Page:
One of the "goals" often touted in "enlightenmenty" talk is getting to the situation where you have allowed your ego to die. Letting go into some perfected relationship with what is without the interference of habits or assumptions. I am of the opinion that this is ultimately impossible. We can get snatches of time spent with "just this", in moments where we reach the state of consciousness we encounter in deep dreamless sleep while conscious and awake. However, we are still dealing with the sub-set of reality that the vehicle of our bodies can perceive. Leaving that all aside though, I think there is a kernel of fear at the bottom of this quest.
One of the things that every person gets to grapple with at some point is the presence of their own mortality. The fear of non-existence, often called death. In some sense, death is the final "let go." All of what we think of as life is released. We move from here into... who knows? It's that final unknown which stirs our bowels with an icy grip. The question we cannot answer. What happens next?
I think that seeking the "ego death" while living often comes with the hope that we will then know what death is, and it will no longer be a threatening mystery. As if somehow, having "died to our self" in the here and now, we no longer need be fearful of the there and then.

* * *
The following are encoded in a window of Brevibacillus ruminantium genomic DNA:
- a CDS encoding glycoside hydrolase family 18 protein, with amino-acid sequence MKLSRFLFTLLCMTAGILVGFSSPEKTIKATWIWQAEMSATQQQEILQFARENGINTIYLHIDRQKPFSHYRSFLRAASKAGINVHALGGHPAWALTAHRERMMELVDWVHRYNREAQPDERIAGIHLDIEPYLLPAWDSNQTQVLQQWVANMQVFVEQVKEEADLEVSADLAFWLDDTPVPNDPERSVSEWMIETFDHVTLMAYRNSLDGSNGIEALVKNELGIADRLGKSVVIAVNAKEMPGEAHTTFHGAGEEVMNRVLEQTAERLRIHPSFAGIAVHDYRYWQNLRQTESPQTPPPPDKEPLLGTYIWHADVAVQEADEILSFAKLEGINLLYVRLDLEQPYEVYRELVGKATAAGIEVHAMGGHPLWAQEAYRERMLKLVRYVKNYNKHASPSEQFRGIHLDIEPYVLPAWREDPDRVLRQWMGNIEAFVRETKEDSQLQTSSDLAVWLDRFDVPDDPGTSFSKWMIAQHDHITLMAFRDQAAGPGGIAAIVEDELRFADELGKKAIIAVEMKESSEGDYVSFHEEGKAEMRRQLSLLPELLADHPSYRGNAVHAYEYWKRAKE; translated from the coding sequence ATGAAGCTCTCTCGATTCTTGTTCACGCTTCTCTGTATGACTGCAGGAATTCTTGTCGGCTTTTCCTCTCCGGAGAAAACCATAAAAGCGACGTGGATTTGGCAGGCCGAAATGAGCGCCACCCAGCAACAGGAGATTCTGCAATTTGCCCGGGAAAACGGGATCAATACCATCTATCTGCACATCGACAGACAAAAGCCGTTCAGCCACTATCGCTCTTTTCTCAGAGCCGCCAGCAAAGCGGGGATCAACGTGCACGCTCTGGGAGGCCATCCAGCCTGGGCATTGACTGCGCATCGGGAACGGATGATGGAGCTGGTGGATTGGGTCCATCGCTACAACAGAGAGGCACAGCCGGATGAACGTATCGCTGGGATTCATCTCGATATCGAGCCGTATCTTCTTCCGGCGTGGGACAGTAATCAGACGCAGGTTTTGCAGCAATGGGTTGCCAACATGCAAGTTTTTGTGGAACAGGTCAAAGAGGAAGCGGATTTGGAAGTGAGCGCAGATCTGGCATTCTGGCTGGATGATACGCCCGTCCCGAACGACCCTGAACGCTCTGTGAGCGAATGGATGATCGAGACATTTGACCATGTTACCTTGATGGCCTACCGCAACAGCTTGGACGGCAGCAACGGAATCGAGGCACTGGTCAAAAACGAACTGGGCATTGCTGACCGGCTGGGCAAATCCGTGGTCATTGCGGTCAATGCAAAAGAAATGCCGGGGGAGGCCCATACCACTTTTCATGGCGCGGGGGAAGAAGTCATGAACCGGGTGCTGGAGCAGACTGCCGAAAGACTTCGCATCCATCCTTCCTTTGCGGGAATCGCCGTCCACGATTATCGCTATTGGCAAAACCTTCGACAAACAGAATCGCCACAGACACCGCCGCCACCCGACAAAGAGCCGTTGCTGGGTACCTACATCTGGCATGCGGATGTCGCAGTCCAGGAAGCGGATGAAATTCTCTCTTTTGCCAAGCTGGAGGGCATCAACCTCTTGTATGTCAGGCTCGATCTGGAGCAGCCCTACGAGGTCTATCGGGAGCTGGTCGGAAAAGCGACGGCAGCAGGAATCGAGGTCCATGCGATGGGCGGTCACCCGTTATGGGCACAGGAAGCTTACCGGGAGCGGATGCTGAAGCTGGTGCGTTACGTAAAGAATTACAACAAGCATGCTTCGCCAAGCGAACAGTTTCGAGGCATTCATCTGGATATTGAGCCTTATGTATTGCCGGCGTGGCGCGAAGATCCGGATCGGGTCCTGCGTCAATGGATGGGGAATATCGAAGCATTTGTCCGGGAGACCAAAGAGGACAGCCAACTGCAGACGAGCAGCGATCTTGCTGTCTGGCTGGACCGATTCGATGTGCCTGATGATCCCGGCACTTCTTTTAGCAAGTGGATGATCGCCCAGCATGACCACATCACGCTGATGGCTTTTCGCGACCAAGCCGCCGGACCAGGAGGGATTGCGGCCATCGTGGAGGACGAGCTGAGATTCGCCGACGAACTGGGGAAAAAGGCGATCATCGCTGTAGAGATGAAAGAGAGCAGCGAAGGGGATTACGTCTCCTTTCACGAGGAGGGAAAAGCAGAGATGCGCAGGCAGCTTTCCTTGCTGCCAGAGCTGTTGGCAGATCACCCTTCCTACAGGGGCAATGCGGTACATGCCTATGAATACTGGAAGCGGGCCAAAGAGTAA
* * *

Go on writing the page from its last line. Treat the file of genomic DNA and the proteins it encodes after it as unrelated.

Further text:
Every quest has a reason. It's an intentional act to seek. If your reason for seeking is one of fear, then that fear is what you will carry with you for the whole journey. There can be good reasons for keeping fear close, but for my money knowing that you are doing that is better than not. So, this is something to think about. What lies behind the striving of letting go into ego death? Could it be a fear we are not willing to face? If that's the case, the the resolution of that quest is not ego death, but rather it's facing our fear and not letting it drive us anymore.
* The term "enlightenmenty" was coined by my friend Tim. It's a word that captures the type of wording used when speaking about lofty spiritual matters. I think it's a grand term because it makes no assertion for being the final word on enlightenment. It allows the matter to be held with less seriousness. I am a big fan of that! Try it on for size. You might like it!